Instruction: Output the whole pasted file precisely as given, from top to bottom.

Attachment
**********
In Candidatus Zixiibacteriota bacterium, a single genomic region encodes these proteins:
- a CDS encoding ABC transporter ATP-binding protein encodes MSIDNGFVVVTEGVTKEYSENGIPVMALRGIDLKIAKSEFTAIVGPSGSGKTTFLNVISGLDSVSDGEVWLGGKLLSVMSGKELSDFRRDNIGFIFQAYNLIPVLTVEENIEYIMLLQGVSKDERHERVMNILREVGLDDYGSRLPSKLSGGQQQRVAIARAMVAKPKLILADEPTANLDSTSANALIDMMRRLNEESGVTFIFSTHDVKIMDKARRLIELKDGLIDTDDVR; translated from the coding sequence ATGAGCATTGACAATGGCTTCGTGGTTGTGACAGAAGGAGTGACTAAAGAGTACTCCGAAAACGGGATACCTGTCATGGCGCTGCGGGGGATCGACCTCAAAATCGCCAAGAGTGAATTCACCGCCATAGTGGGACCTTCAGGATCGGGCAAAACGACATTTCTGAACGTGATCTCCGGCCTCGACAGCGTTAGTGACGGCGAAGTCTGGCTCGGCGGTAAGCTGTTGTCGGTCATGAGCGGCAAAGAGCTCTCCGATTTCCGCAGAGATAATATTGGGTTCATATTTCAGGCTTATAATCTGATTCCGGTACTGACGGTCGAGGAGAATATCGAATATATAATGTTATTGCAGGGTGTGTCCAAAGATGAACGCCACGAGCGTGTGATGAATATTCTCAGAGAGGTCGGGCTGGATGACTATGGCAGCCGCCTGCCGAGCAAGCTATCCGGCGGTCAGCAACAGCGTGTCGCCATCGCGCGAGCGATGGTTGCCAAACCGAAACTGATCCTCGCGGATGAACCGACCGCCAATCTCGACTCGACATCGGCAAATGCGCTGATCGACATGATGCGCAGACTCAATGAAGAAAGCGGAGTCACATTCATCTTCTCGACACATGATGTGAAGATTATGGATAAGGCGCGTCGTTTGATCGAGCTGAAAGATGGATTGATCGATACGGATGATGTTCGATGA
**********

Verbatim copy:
In Candidatus Zixiibacteriota bacterium, a single genomic region encodes these proteins:
- a CDS encoding ABC transporter ATP-binding protein encodes MSIDNGFVVVTEGVTKEYSENGIPVMALRGIDLKIAKSEFTAIVGPSGSGKTTFLNVISGLDSVSDGEVWLGGKLLSVMSGKELSDFRRDNIGFIFQAYNLIPVLTVEENIEYIMLLQGVSKDERHERVMNILREVGLDDYGSRLPSKLSGGQQQRVAIARAMVAKPKLILADEPTANLDSTSANALIDMMRRLNEESGVTFIFSTHDVKIMDKARRLIELKDGLIDTDDVR; translated from the coding sequence ATGAGCATTGACAATGGCTTCGTGGTTGTGACAGAAGGAGTGACTAAAGAGTACTCCGAAAACGGGATACCTGTCATGGCGCTGCGGGGGATCGACCTCAAAATCGCCAAGAGTGAATTCACCGCCATAGTGGGACCTTCAGGATCGGGCAAAACGACATTTCTGAACGTGATCTCCGGCCTCGACAGCGTTAGTGACGGCGAAGTCTGGCTCGGCGGTAAGCTGTTGTCGGTCATGAGCGGCAAAGAGCTCTCCGATTTCCGCAGAGATAATATTGGGTTCATATTTCAGGCTTATAATCTGATTCCGGTACTGACGGTCGAGGAGAATATCGAATATATAATGTTATTGCAGGGTGTGTCCAAAGATGAACGCCACGAGCGTGTGATGAATATTCTCAGAGAGGTCGGGCTGGATGACTATGGCAGCCGCCTGCCGAGCAAGCTATCCGGCGGTCAGCAACAGCGTGTCGCCATCGCGCGAGCGATGGTTGCCAAACCGAAACTGATCCTCGCGGATGAACCGACCGCCAATCTCGACTCGACATCGGCAAATGCGCTGATCGACATGATGCGCAGACTCAATGAAGAAAGCGGAGTCACATTCATCTTCTCGACACATGATGTGAAGATTATGGATAAGGCGCGTCGTTTGATCGAGCTGAAAGATGGATTGATCGATACGGATGATGTTCGATGA